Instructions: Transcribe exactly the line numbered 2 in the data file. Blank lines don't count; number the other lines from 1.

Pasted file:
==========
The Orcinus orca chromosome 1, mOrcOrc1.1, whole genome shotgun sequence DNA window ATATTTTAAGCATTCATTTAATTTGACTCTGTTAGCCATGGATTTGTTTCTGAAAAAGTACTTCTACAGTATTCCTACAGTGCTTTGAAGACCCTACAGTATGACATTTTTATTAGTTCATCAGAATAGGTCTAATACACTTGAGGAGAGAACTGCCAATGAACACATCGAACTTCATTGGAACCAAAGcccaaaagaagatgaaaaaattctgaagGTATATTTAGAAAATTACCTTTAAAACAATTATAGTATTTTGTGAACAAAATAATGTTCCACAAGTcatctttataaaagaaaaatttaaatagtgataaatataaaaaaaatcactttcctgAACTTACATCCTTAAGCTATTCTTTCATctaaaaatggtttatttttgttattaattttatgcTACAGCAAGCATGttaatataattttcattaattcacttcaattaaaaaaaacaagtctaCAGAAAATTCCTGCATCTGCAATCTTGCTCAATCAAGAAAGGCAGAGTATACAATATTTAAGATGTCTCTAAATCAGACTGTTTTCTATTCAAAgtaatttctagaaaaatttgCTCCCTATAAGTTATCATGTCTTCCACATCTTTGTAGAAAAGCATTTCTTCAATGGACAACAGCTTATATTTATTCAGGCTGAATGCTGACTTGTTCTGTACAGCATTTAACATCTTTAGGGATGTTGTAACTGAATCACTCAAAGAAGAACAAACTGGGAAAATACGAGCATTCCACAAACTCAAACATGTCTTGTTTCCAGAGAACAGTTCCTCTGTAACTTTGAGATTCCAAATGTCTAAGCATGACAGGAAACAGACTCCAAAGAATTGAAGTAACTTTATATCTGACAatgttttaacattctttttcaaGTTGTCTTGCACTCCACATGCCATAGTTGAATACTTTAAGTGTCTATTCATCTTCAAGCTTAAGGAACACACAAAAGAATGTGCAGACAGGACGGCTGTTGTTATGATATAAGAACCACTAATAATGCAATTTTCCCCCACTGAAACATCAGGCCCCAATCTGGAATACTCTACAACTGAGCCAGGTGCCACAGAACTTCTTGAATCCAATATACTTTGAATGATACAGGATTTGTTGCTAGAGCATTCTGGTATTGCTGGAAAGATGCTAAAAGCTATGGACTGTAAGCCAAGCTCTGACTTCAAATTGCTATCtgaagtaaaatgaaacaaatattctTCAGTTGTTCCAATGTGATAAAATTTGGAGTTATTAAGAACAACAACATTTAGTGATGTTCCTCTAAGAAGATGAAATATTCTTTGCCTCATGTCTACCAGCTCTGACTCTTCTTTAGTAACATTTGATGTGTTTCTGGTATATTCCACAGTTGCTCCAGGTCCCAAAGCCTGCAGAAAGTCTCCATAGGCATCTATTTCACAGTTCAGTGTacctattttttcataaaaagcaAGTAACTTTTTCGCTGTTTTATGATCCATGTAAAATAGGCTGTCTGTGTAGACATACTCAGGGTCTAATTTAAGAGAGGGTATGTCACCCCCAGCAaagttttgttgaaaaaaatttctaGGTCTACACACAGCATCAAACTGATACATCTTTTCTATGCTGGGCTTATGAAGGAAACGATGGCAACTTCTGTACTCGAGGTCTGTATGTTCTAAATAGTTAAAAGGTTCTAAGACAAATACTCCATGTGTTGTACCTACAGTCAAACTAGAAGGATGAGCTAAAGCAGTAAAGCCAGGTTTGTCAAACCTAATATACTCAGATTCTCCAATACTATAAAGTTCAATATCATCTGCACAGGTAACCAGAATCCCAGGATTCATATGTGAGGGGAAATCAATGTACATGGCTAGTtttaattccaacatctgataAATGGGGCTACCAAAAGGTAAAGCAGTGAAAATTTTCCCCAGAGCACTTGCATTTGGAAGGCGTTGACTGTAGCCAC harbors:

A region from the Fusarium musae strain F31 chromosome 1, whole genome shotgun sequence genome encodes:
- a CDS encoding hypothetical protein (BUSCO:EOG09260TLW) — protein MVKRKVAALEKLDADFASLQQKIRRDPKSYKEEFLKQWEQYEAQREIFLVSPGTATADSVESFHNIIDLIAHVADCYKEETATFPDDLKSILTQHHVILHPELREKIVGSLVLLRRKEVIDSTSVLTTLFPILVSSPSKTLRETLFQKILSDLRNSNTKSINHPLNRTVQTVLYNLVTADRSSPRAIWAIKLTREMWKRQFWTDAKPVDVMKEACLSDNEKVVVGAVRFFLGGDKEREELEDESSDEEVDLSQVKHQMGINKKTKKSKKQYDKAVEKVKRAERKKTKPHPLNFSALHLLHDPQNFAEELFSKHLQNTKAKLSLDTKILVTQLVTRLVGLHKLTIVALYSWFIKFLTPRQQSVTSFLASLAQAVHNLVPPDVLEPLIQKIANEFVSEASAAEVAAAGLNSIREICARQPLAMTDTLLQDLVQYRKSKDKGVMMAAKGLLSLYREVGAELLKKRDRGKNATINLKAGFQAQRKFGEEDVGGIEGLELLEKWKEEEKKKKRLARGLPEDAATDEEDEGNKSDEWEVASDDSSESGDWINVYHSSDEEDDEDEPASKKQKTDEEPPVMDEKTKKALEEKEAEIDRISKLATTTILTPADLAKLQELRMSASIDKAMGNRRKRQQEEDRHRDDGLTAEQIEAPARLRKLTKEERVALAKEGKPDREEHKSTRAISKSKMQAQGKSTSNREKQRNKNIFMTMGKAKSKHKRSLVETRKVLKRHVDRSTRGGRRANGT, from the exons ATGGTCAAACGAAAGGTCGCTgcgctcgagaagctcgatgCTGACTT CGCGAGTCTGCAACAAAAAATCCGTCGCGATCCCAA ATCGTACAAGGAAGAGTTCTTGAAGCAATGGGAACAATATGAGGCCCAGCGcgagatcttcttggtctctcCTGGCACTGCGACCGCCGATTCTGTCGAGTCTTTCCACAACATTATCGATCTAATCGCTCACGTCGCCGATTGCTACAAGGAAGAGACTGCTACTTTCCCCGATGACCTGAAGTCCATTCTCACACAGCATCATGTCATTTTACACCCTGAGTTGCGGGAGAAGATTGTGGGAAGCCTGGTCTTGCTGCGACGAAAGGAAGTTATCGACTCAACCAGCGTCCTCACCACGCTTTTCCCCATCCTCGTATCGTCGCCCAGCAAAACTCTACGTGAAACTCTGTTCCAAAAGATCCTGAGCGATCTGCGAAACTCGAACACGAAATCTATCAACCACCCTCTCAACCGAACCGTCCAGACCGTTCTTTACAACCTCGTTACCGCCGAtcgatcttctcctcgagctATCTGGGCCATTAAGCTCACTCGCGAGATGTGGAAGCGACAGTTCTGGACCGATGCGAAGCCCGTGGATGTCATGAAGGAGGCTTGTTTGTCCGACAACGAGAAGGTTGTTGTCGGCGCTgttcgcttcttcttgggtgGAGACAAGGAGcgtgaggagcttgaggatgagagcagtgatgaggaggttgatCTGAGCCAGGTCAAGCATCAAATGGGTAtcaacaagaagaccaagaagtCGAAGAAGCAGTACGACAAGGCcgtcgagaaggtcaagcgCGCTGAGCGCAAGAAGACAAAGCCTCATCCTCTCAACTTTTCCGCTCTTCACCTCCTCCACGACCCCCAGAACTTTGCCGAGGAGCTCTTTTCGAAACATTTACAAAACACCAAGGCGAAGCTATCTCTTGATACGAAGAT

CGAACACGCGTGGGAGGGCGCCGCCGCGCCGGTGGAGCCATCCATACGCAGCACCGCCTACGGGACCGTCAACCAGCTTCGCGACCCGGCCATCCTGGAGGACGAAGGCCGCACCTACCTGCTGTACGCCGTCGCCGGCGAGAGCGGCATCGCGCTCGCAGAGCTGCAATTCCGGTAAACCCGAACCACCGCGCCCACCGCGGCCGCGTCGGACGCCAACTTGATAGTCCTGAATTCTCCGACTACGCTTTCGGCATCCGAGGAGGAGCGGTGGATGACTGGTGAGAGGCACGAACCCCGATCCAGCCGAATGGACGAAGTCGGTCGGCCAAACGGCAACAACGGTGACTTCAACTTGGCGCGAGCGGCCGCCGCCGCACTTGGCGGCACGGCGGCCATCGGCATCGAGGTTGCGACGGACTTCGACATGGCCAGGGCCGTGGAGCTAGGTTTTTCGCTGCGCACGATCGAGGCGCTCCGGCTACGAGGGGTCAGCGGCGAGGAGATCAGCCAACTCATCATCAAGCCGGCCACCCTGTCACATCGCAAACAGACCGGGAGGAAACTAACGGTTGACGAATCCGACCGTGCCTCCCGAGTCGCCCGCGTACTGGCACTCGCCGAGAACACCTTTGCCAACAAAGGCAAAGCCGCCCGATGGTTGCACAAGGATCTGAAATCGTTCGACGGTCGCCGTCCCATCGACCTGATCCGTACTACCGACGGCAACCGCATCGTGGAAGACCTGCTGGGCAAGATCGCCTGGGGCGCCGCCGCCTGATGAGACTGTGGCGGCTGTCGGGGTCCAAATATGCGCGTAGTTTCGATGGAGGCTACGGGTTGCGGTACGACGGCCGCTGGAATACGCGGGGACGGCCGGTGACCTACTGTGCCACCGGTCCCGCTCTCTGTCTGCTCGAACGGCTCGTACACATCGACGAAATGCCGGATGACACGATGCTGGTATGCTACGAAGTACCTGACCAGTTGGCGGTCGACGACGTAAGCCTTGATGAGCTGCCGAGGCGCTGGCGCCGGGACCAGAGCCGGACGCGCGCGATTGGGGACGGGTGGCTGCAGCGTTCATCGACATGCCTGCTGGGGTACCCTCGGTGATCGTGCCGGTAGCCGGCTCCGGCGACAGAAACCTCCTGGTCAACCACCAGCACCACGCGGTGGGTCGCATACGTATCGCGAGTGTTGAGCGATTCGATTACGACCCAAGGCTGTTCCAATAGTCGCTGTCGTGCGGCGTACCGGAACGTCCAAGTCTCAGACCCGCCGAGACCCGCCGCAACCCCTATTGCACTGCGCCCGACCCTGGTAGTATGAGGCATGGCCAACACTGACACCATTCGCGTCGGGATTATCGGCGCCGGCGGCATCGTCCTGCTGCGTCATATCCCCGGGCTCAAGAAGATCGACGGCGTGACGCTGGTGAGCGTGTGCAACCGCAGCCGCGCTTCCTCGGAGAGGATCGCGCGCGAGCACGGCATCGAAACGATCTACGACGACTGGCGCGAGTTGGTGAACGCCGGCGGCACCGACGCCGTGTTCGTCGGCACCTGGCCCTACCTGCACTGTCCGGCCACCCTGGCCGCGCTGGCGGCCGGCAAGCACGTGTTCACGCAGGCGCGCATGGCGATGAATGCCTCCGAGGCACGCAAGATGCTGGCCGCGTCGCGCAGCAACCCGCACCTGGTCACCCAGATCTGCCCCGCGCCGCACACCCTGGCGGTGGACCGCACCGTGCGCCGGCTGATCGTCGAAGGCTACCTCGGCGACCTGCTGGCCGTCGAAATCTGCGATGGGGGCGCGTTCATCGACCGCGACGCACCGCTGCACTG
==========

A region from the Fusarium musae strain F31 chromosome 1, whole genome shotgun sequence genome encodes: